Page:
My son, who was working for an IT firm, used to come home late every day. Being a dog lover, he befriended many furry friends on his way back. He made it his daily ritual to feed the hungry souls. Some days, they would have a bite of chicken sandwiches, which he used to bring from his office canteen, on others, it was dog food.
Now, out of the furries he befriended, two were his favourites – a female dog with white fur and a male with brown fur. We owned a pet dog but my son still found these two the most well-behaved dogs he had ever met. They hankered for his love and attention more than the food he offered every night.
This was going on for a while. Then something happened which enlightened him on animal behaviour and their EQ. One night, when he reached our society gate and whistled for his favourite duo, only the dog with brown fur arrived on the scene. He patted the dog, fed it the sandwich he had brought and waited for the white dog to arrive. With time ticking by and no sign of the other dog, my son became restless. He handed over the leftover sandwich to the first dog, expecting him to polish it off. But what happened next was contrary to his expectation. The brown dog, instead of consuming it, ran towards a nearby dim-lit parking space, with the sandwich still hanging between his teeth. This strange behaviour aroused his curiosity and he followed the dog. On reaching the spot where the brown dog stopped, he found the white dog lying down – almost unconscious (probably, some ailment had taken a toll on her health). The sandwich was resting near its true beneficiary.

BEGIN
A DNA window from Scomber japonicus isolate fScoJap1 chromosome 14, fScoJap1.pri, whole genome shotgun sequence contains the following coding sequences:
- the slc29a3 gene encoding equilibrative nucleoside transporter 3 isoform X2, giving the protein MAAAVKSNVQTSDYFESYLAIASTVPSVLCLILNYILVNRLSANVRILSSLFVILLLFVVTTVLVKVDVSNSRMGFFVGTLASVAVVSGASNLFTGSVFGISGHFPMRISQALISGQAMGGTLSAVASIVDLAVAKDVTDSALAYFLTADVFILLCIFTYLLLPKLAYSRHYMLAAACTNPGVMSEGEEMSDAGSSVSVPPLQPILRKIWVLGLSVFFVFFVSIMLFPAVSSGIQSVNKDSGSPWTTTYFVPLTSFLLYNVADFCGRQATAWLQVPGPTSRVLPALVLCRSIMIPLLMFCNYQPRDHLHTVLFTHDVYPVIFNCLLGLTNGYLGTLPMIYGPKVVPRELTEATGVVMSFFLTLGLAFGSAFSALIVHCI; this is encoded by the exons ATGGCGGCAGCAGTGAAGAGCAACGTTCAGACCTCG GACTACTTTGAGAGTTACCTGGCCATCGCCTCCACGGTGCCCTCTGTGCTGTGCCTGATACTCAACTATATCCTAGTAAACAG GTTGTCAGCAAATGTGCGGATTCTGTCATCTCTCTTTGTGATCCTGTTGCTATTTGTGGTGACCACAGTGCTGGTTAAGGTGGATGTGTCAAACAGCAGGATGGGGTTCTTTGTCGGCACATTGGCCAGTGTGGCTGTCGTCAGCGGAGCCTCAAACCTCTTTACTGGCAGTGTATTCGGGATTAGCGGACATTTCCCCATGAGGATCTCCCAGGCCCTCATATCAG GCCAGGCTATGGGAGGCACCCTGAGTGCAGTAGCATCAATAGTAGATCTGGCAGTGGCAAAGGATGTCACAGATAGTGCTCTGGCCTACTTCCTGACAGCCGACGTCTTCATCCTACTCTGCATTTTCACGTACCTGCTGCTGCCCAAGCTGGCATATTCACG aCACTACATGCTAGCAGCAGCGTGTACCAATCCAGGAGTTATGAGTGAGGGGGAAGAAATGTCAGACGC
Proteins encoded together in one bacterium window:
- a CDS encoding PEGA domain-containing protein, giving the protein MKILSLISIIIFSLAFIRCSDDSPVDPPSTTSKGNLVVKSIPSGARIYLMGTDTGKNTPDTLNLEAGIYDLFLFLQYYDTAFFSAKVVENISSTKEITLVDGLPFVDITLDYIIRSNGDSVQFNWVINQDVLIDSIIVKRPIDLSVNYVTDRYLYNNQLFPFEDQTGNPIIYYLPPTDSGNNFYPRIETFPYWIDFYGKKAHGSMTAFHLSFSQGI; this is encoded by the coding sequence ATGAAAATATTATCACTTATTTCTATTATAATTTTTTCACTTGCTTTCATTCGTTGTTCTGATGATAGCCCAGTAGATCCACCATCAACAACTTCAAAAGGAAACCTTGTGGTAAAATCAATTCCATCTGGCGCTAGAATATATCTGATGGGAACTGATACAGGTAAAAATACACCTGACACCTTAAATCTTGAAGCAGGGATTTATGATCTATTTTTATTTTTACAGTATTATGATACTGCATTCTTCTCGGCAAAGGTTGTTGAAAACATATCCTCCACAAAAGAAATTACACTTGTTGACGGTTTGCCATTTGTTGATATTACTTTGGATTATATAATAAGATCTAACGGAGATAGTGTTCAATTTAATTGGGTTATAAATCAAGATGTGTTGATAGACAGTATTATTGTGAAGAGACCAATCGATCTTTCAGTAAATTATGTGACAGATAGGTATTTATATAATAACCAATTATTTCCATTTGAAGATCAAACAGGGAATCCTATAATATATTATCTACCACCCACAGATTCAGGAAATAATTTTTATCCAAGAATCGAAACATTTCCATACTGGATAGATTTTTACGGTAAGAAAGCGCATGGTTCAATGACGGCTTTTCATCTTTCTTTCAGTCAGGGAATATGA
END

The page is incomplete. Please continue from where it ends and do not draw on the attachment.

To this date, whenever I think about this incident, a few pertinent questions come to mind. We, as human beings, learn several lessons on good values during our formative years. How many of us really care to follow those in our real lives? How many of us are motivated by selflessness? Who has taught these animals the values of caring and sharing? Of goodness and camaraderie?
— Ritu Sengupta, Pune
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